A Search For The Past

October, 2016
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When I was younger I didn’t care much for the study of Genealogy.  All I knew was my immediate family and on occasion, I was told by my parents that I was related to some person I had never met. When I was younger I didn’t take an interest in finding out who these relatives were. However, time and maturity changed my perspective about tracing my family lineage.

It happened when my brother and I met with my aunt to put names to faces in old photos that were laying around our family home. We inquired about certain people in our family and my aunt blurted out that our Great-Great Grandmother was from Calcutta, India. Floored by this information we asked once more for her to repeat her birthplace and she said with confidence that our ancestor was from the place where Mother Teresa was from. Before this revelation, we were always told that we had Native-American ancestors that were from the ‘Blackfeet’ tribe.  This came as a surprise, that I, as an African-American, had roots to the Indian subcontinent.

The information that people from India made it to America in the early 1800’s is not farfetched. People from India worked as indentured servants for the British Empire and were moved from India to Africa and the Caribbean to help build railroads and farmed on countless plantations. To this day, people in the Caribbean can trace their lineage to the Indian subcontinent. So, armed with this new information, I set off on my personal journey of discovery to solve this family mystery.

My spiritual influence was the late great author, Alex Haley. His groundbreaking book then mini-television series ‘Roots’ was the template that inspired many people of African descent in the United States to discover their family lineage for themselves. With Alex Haley as a mentor, I discarded everything I heard from my family and started from the beginning.

I began with the ‘Family Bible’, in which my mother chronicled names and dates of significant family events like births, baptisms, communions, confirmations and deaths.  Also, I recalled fondly of the many weekends before All Saints Day (November 1) when my parents took my siblings and I to paint our ancestors graves.  For our parents, it was a way of honoring our relatives who passed away and paying respect for the lives they lived and putting a story behind the names on the headstone. I knew that this would be a good starting point.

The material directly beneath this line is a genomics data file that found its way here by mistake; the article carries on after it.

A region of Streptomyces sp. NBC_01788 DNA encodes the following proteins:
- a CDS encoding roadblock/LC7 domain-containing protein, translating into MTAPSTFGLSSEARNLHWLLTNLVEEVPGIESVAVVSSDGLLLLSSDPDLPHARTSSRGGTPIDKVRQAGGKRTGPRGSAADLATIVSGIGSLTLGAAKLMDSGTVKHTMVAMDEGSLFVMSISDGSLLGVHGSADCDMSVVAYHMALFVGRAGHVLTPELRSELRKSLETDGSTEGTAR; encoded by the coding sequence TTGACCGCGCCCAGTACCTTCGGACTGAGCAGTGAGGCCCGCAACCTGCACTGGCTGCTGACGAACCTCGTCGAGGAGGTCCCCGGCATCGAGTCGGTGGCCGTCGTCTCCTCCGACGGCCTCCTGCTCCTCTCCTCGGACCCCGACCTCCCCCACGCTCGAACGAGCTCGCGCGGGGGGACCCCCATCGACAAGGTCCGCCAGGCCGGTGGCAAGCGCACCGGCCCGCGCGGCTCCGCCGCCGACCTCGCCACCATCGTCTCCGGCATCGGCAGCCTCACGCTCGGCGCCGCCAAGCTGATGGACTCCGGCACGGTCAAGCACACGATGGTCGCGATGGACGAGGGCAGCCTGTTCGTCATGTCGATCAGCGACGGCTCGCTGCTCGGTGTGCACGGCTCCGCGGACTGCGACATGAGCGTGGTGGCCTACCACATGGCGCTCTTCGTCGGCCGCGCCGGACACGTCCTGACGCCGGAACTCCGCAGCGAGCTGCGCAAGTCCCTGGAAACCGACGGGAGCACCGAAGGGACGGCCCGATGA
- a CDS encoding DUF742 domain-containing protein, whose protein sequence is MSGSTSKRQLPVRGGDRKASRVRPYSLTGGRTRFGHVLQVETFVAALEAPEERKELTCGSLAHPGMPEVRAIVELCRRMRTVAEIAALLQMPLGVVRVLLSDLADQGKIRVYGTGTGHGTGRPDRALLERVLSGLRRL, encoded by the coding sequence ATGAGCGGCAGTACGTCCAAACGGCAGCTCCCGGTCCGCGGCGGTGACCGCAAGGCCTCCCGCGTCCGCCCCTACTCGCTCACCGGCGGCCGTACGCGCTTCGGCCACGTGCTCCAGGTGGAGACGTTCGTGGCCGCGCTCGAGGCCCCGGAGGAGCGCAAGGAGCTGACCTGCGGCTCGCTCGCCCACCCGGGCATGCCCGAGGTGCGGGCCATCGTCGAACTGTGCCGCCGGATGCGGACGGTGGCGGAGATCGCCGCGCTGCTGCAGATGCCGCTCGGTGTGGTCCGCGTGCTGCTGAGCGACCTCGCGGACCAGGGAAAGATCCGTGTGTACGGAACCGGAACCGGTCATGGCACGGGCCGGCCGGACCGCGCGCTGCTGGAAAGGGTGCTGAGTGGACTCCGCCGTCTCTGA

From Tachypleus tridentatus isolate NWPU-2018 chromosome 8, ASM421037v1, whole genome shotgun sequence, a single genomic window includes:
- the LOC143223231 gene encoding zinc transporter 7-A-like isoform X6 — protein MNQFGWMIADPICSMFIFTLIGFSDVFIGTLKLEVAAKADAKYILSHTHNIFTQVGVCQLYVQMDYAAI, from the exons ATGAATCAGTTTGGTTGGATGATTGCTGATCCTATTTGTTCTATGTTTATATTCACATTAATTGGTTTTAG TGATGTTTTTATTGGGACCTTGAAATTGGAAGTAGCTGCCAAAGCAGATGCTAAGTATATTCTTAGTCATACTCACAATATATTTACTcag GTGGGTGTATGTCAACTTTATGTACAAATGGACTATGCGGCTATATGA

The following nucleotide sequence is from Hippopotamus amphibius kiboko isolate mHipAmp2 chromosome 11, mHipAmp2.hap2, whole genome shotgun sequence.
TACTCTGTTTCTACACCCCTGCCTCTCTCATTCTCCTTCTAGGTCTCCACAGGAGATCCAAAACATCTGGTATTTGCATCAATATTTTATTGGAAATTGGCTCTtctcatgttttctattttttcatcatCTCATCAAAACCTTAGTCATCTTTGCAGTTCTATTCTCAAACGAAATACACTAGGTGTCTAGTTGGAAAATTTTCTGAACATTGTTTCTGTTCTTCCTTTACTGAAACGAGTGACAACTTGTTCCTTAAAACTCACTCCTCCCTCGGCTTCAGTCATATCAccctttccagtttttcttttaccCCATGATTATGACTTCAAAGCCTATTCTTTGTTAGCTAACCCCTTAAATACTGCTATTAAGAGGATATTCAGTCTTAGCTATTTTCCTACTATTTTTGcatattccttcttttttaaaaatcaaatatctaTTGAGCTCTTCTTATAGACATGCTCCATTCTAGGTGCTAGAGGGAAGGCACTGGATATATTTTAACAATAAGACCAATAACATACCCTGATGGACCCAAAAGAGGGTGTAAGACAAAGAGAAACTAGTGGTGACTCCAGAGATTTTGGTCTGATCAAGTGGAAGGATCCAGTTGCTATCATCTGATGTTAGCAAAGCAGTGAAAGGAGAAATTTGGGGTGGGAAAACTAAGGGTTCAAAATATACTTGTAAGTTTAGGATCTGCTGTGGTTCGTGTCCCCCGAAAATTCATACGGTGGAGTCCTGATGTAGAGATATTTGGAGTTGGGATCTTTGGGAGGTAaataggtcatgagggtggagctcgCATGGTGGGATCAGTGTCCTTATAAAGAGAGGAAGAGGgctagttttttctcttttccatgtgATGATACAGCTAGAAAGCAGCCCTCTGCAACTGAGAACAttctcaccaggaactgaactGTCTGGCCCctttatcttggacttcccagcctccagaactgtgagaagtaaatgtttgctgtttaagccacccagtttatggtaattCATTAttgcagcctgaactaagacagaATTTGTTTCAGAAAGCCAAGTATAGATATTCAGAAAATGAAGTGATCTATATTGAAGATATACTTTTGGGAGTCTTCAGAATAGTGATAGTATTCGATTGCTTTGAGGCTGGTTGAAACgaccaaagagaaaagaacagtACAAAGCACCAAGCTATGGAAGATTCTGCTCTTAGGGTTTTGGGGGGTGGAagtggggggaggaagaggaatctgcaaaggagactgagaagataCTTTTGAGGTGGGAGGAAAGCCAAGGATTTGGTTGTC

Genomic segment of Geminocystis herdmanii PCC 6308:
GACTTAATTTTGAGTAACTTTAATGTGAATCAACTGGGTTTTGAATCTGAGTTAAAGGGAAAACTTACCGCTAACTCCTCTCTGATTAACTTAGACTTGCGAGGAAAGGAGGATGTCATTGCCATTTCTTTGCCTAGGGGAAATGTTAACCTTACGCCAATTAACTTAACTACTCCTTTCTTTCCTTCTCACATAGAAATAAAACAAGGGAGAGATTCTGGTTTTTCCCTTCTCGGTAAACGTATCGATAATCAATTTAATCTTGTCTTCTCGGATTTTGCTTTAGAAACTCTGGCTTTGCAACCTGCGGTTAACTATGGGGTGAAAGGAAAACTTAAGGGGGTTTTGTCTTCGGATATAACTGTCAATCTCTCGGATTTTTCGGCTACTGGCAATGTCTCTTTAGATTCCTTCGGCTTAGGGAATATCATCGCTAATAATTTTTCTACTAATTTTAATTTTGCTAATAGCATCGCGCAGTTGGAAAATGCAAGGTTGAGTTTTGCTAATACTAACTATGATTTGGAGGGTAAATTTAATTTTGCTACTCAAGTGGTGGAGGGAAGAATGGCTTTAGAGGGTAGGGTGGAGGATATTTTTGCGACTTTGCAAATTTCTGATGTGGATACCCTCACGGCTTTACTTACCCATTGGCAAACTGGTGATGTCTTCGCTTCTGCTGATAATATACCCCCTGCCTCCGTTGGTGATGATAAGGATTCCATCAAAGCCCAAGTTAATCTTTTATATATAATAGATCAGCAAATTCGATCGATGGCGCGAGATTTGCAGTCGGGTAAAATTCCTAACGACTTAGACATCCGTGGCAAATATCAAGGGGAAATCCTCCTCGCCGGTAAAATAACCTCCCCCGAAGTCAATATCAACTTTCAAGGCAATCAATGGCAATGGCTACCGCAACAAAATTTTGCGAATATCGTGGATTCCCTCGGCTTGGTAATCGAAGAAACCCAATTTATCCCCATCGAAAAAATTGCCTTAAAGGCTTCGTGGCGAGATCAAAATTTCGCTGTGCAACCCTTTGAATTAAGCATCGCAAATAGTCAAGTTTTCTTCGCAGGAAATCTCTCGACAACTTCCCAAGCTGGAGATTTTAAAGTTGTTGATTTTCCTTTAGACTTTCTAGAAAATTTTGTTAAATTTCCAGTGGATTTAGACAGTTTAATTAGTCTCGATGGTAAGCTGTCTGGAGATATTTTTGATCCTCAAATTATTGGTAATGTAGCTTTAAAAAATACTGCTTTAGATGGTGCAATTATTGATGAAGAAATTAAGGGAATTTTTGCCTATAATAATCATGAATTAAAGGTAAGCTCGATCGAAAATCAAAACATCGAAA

Since my family were raised in the Catholic faith (like the majority of people living in South Louisiana) I knew that the Church would be a great source for birth and burial records. To confirm the findings discovered from church records, I matched them up with old U.S.census records and verified the time and dates of their birth to when they expired.

So far, I’m two years into actively researching my family tree and it’s difficult. I have encountered pitfalls and misinformation every step of the way. Unlike television shows like PBS’ ‘Roadside Genealogy’ and Dr. Henry Louis Gates Jr’s. ‘Finding Your Roots’ which employs professionals and experts in the field of genealogy, if you’re doing this research yourself it’s going to take some time.

Doing this research is a painstaking task, however, the payoff is the knowledge that you may discover an ancestor’s story that was long forgotten or a trait that you have that may be attributed to one of your kin. Doing this research is discovering who you are and where you came from. It’s about exploring and telling the stories about your family and the journey that brought you here. As for telling the story of my family, my journey continues.

Here are helpful some resources to get started:

Census Records and General Information

FamilySearch (free service) 

Ancestry Inc.     

My Heritage  

DNA Testing

Family Tree DNA 

Local resources

  • Church Directory
  • Family Burial Sites
  • Local Library
  • County Clerk Office-City/Parish/County Records

 

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